It had three axes of motion (vertical, horizontal and rotary) with various options for manipulators on the end of the horizontal arm. Sales prospects looked very bright: Cadbury’s were interested in using it to place chocolates in boxes, and Perkins Engines were talking of buying serious numbers of them for use on their assembly line. Perkins liked the idea of having common robotic “hubs” with just different but interchangeable manipulators to handle components such as crankshafts, camshafts and con-rods. Clearly, the maintenance benefits of this approach were attractive to them. Projected sales such as these led to the exciting claim that the company was preparing to manufacture up to 600 per annum initially.
The following brief article appeared in New Scientist, 7th August 1980.
Sister company Newall Electronics was engaged to develop a control system for it (including their new “Spherosyn” position feedback transducer) and a completed robot was exhibited at the 1980 machine tool show at the National Exhibition Centre. In an attempt to emphasise the versatility of the Simbot, a demonstration was set up in-house in which the robot retrieved a cup of coffee from the factory coffee machine and handed it to the senior manager visiting the factory on that day.
But that demonstration seems to have been in vain because the venture never really got off the ground before the Newall Group’s owners, B. Elliott, decided that robotics should not form part of the group’s portfolio, put a stop to development and gifted the whole project, lock stock and barrel, to Edinburgh University. Despite attempts by the author, we have been unable to determine if any aspect of the Simbot project was ever used. Certainly, no robot was ever sold by Newtool, and the huge disappointment of 2 years of wasted effort led directly to David Bennett’s resignation from the company. However, the experience gained on Simbot resulted in him forming his own hydraulics company, in which he is still active (2017).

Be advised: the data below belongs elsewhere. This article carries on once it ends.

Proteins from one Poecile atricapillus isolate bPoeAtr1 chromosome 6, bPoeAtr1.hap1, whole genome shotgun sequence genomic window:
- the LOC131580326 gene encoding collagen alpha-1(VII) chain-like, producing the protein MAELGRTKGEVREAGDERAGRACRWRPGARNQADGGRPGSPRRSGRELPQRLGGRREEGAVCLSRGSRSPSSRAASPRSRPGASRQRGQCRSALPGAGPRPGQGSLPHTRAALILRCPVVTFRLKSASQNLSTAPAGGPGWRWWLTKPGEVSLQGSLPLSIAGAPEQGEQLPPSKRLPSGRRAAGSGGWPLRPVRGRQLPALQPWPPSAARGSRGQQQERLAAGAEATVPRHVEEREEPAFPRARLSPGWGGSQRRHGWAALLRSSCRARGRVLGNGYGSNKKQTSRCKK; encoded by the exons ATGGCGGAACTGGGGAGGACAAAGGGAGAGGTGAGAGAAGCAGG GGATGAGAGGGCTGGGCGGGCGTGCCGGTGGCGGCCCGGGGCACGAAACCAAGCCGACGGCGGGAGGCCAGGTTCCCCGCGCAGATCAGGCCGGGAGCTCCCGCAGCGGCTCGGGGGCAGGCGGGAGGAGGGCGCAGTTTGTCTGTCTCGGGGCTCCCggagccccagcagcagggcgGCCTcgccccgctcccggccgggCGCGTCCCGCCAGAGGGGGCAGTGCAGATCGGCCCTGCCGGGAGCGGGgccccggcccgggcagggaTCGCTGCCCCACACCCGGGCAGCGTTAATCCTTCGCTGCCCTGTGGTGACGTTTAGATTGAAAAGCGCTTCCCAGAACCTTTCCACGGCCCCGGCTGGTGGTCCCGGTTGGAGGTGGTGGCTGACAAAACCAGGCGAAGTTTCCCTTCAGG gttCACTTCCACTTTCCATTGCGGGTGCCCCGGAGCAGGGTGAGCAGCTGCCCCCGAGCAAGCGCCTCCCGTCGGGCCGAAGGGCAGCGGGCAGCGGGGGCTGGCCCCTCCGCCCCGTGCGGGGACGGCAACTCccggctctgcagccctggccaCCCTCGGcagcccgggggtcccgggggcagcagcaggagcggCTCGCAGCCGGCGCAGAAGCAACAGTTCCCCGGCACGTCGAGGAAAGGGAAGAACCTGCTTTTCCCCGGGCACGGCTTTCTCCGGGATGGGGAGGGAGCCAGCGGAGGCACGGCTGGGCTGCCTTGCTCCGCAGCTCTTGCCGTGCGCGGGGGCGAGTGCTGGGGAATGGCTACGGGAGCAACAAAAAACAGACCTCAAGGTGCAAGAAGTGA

Assisting Other Group Companies:
Newtool seemed to have the flexibility to ride to the rescue and take on quite daunting manufacturing work from other companies within the group. One wonders if they were seen as a knight in shining armour or an armed highwayman by those on the receiving end of their services! In addition to providing tooling for Newall Engineering’s jig borers, Newtool also made some component parts for the turret drilling machines produced for a short while by Newall-Burgmaster in Croydon.
In 1980, when B. Elliott closed the small Peterborough factory of Elliot Machine Tools (confusingly similar name to the new parent company), Newtool took over production of some of that company’s small milling machines.
Later, after the closure of the OMT factory in Helston, the Newtool factory was extended and adapted to provide a home for the remnants of OMT to carry on production, albeit on a smaller scale. The Fakenham factory succeeded in accommodating the manufacture of rotary tables, lenses, diffraction gratings and other optical components, and the OMT products were the most buoyant part of the Fakenham factory business for some time.